Good luck America!

“I never considered a difference of opinion in politics, in religion, in philosophy, as cause for withdrawing from a friend.” – Thomas Jefferson, April 22, 1800

A few weeks ago we were sat in the back of Newton Bicycle Store in Kansas watching the film ‘Inspire to Ride’ which follows cyclists during the inaugural TransAm Bike Race. There’s a scene where a bleary eyed Mike Hall is sat outside the very same shop that we were in having taken just over 9 days to cover a distance that we’d been working on for 6 weeks. He went on to win the 4253 mile race in an astonishing 17 days 16 hrs and 17 mins. We went on to finish the same route in 78 days, possibly with some hours and minutes to add too.

James and Heather at Newton Bike Shop, Kansas

It’s a great film that for us served as a high speed review of of the roads that we’d already ridden and a fast forward preview of what was still to come. In a way it’s a shame that the TransAm racers don’t get to see more of the amazing places that they’re passing through as it really is an extraordinary route. Even at the relatively sedate pace we’re travelling at it feels like we could be spending more time exploring.

Bicycle Route 76 – The Transamerica Trail

From the endless sandy beaches of the Oregon coast, over the lava fields of the Cascade mountains. Open desserts, vast wilderness forests, prairies. Rising up to the mountains of the Continental Divide, and criss-crossing it nine times. Volcanic Yellowstone Park with its azure lakes, boiling mud and geysers. The massive Rocky Mountains then onto the painfully flat and breezy Kansas plains. Then painfully steep and frequent hills of the Ozarks before crossing the Mississippi and hitting the Eastern States. Autumn taking hold to decorate the Appalachians just in time for us to enjoy a colourful final run to the Atlantic. The TransAm trail can’t fail to impress every inch of the way.

Yellowstone Park, Wyoming
The highest pass on the route, Hoosier Pass, Colorado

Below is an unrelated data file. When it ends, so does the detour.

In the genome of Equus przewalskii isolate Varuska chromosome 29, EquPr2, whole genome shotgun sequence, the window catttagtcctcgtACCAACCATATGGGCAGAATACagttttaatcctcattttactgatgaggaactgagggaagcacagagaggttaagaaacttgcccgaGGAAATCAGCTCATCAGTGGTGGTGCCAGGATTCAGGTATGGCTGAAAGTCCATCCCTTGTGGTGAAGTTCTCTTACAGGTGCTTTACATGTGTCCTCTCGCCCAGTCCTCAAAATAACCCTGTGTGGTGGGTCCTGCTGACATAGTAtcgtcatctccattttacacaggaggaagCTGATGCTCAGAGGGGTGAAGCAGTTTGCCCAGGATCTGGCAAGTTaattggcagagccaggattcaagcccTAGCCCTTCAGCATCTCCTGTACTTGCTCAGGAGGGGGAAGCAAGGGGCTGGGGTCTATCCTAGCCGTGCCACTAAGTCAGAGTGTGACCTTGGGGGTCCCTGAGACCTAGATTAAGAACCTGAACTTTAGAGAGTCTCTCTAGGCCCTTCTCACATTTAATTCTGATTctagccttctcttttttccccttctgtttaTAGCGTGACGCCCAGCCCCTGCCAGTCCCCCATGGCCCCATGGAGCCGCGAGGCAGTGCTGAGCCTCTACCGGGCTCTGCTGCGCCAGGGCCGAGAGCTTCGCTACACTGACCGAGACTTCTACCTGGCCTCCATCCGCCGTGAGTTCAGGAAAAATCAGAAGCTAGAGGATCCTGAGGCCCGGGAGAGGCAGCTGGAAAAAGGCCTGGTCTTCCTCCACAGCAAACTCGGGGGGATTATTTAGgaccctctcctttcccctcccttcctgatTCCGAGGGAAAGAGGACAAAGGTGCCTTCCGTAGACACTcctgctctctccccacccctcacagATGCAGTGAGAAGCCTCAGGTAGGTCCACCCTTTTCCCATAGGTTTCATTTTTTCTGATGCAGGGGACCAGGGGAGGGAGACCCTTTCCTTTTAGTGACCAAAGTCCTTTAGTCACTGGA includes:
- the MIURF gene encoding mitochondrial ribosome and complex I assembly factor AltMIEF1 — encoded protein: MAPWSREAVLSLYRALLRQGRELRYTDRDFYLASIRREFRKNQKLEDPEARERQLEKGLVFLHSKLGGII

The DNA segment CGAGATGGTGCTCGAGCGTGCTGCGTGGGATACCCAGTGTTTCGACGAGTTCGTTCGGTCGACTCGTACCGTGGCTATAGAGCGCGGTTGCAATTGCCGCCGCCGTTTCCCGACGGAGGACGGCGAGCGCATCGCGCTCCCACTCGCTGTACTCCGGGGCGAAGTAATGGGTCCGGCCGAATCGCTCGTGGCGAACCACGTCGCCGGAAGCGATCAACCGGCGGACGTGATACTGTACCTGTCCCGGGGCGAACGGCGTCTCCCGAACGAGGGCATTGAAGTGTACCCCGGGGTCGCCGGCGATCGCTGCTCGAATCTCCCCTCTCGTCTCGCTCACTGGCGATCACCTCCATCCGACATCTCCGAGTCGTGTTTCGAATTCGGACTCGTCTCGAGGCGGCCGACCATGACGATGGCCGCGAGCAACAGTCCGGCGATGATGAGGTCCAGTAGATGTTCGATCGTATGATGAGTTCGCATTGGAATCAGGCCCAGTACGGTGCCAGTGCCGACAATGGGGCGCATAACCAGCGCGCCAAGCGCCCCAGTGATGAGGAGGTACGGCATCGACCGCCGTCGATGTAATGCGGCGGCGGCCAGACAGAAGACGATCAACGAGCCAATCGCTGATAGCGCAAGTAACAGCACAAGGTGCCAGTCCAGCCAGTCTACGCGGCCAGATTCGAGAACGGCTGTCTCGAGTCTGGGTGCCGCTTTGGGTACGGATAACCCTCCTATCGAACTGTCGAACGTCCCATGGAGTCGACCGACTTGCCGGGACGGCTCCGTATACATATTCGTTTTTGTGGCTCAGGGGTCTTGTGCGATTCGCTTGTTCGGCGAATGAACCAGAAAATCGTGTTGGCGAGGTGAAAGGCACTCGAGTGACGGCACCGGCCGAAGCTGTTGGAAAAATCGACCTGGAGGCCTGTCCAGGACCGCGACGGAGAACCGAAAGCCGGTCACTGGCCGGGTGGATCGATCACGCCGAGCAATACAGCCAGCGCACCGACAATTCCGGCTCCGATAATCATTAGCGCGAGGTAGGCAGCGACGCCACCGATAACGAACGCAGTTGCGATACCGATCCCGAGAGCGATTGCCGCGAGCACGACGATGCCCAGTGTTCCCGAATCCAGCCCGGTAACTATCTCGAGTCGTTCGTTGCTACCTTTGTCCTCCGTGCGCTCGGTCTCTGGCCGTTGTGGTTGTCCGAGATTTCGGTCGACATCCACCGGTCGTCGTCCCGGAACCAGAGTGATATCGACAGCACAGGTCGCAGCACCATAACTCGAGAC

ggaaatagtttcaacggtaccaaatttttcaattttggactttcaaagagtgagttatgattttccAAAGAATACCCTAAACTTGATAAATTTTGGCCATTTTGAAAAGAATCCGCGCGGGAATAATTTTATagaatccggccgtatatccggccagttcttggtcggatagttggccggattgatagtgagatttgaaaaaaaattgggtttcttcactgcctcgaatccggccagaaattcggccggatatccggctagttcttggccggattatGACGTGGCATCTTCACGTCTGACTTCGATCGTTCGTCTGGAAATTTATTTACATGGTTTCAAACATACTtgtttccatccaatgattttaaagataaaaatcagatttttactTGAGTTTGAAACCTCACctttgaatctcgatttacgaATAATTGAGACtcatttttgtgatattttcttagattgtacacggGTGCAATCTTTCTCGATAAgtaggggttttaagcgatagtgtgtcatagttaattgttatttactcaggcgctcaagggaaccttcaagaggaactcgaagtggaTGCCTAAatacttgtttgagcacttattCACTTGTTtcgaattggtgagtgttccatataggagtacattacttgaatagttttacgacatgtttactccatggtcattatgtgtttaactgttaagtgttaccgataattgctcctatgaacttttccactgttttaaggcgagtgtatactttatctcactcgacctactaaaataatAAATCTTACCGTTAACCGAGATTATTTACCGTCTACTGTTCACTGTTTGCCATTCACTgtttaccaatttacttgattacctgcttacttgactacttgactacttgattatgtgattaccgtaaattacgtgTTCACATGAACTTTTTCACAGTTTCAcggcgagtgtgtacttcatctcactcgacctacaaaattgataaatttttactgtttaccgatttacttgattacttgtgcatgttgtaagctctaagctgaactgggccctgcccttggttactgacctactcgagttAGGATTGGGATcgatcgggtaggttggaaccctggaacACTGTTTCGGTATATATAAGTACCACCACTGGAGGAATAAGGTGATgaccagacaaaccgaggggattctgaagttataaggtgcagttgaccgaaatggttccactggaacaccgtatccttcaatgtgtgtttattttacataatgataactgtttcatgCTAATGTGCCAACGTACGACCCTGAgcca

Long straight roads.
Twisty roads too

But in that clip with Mike Hall it’s not the scenery that he talks about, it’s the hospitality and help from the people he’s met that he’s enjoying most. For us too we’ve been amazed by the kindness and friendliness that small town America has to offer. The TransAm bypasses the big cities and instead we’ve been visiting tiny towns and self-sufficient communities often miles from the next place. There’s an old-fashioned feel to these towns where everyone knows one another and a stranger is seen as someone who needs help and should be welcomed. And welcome we were. City parks on the route (usually) let us camp for free, chucking in a complimentary tent wash when the automatic sprinklers come on too. I’ve lost count of how many church floors we’ve slept on and how many different denominations of Pastor and Priest we’ve made friends with. A bus, several fire stations, an off-grid cabin in the woods, an old caravan, a horse-box, plenty of warmshowers hosts all provided a bed for the night. A ranger lent us warm sleeping bags on a particularly cold night in the Rockies while a former state senator rescued us from the side of a road and gave us a new rear derailleur to replace our broken one. America is a great place to travel through on a bicycle because you get to see the side of the country that is rarely captured by hollywood.

Pastor George. Palmyra , VA
Jeb, Riverside, WY
Officer Dave.  Tappahannock, VA
First Baptist Church, Sebree, KY
Horse box near Lancaster, KY

But although the old saying goes “Never talk about religion or politics over dinner”, when writing about America it´s hard to avoid either. Having spent three months cycling across from Washington State to Washington DC so much has changed in terms of our surroundings the people and the cultures but two common themes tying it all together have been the big white churches we’ve been staying in and talk of who will next take the keys to the big White House.